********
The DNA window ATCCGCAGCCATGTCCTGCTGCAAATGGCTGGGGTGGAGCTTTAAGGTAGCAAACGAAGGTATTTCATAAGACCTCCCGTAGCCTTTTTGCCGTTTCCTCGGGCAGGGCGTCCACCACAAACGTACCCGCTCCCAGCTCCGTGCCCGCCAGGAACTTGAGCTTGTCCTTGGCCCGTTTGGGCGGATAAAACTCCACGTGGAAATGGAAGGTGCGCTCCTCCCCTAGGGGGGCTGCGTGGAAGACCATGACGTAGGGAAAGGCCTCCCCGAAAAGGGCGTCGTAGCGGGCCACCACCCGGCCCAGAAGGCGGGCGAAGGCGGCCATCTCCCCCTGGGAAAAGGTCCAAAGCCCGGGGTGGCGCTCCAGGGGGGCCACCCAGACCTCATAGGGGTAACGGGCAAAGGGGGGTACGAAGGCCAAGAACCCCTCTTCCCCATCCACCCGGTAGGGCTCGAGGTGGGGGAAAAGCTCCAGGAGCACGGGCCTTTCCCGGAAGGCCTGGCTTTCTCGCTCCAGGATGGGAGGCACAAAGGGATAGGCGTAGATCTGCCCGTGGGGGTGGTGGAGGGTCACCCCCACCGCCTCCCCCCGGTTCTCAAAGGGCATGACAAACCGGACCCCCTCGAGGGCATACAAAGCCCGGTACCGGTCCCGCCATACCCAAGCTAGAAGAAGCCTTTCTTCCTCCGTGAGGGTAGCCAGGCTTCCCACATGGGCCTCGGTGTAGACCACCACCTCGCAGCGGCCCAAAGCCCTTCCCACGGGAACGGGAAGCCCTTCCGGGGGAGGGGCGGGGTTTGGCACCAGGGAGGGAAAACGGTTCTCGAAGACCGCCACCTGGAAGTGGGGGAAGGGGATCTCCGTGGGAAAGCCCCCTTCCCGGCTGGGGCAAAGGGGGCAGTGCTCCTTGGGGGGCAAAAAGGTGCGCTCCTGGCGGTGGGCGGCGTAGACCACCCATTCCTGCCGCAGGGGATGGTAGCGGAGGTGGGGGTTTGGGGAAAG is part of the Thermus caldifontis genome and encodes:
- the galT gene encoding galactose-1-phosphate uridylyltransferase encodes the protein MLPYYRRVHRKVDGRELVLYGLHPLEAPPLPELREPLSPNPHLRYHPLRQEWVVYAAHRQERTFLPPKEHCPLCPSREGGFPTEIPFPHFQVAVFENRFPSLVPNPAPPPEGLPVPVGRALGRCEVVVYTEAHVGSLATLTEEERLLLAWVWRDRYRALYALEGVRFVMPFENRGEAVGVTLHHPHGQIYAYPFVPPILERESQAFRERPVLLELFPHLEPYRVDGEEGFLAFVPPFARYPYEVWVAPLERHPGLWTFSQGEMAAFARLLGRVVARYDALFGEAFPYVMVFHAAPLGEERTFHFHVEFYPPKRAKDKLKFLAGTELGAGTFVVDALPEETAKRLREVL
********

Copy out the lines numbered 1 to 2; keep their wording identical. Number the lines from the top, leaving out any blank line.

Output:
The DNA window ATCCGCAGCCATGTCCTGCTGCAAATGGCTGGGGTGGAGCTTTAAGGTAGCAAACGAAGGTATTTCATAAGACCTCCCGTAGCCTTTTTGCCGTTTCCTCGGGCAGGGCGTCCACCACAAACGTACCCGCTCCCAGCTCCGTGCCCGCCAGGAACTTGAGCTTGTCCTTGGCCCGTTTGGGCGGATAAAACTCCACGTGGAAATGGAAGGTGCGCTCCTCCCCTAGGGGGGCTGCGTGGAAGACCATGACGTAGGGAAAGGCCTCCCCGAAAAGGGCGTCGTAGCGGGCCACCACCCGGCCCAGAAGGCGGGCGAAGGCGGCCATCTCCCCCTGGGAAAAGGTCCAAAGCCCGGGGTGGCGCTCCAGGGGGGCCACCCAGACCTCATAGGGGTAACGGGCAAAGGGGGGTACGAAGGCCAAGAACCCCTCTTCCCCATCCACCCGGTAGGGCTCGAGGTGGGGGAAAAGCTCCAGGAGCACGGGCCTTTCCCGGAAGGCCTGGCTTTCTCGCTCCAGGATGGGAGGCACAAAGGGATAGGCGTAGATCTGCCCGTGGGGGTGGTGGAGGGTCACCCCCACCGCCTCCCCCCGGTTCTCAAAGGGCATGACAAACCGGACCCCCTCGAGGGCATACAAAGCCCGGTACCGGTCCCGCCATACCCAAGCTAGAAGAAGCCTTTCTTCCTCCGTGAGGGTAGCCAGGCTTCCCACATGGGCCTCGGTGTAGACCACCACCTCGCAGCGGCCCAAAGCCCTTCCCACGGGAACGGGAAGCCCTTCCGGGGGAGGGGCGGGGTTTGGCACCAGGGAGGGAAAACGGTTCTCGAAGACCGCCACCTGGAAGTGGGGGAAGGGGATCTCCGTGGGAAAGCCCCCTTCCCGGCTGGGGCAAAGGGGGCAGTGCTCCTTGGGGGGCAAAAAGGTGCGCTCCTGGCGGTGGGCGGCGTAGACCACCCATTCCTGCCGCAGGGGATGGTAGCGGAGGTGGGGGTTTGGGGAAAG is part of the Thermus caldifontis genome and encodes:
- the galT gene encoding galactose-1-phosphate uridylyltransferase encodes the protein MLPYYRRVHRKVDGRELVLYGLHPLEAPPLPELREPLSPNPHLRYHPLRQEWVVYAAHRQERTFLPPKEHCPLCPSREGGFPTEIPFPHFQVAVFENRFPSLVPNPAPPPEGLPVPVGRALGRCEVVVYTEAHVGSLATLTEEERLLLAWVWRDRYRALYALEGVRFVMPFENRGEAVGVTLHHPHGQIYAYPFVPPILERESQAFRERPVLLELFPHLEPYRVDGEEGFLAFVPPFARYPYEVWVAPLERHPGLWTFSQGEMAAFARLLGRVVARYDALFGEAFPYVMVFHAAPLGEERTFHFHVEFYPPKRAKDKLKFLAGTELGAGTFVVDALPEETAKRLREVL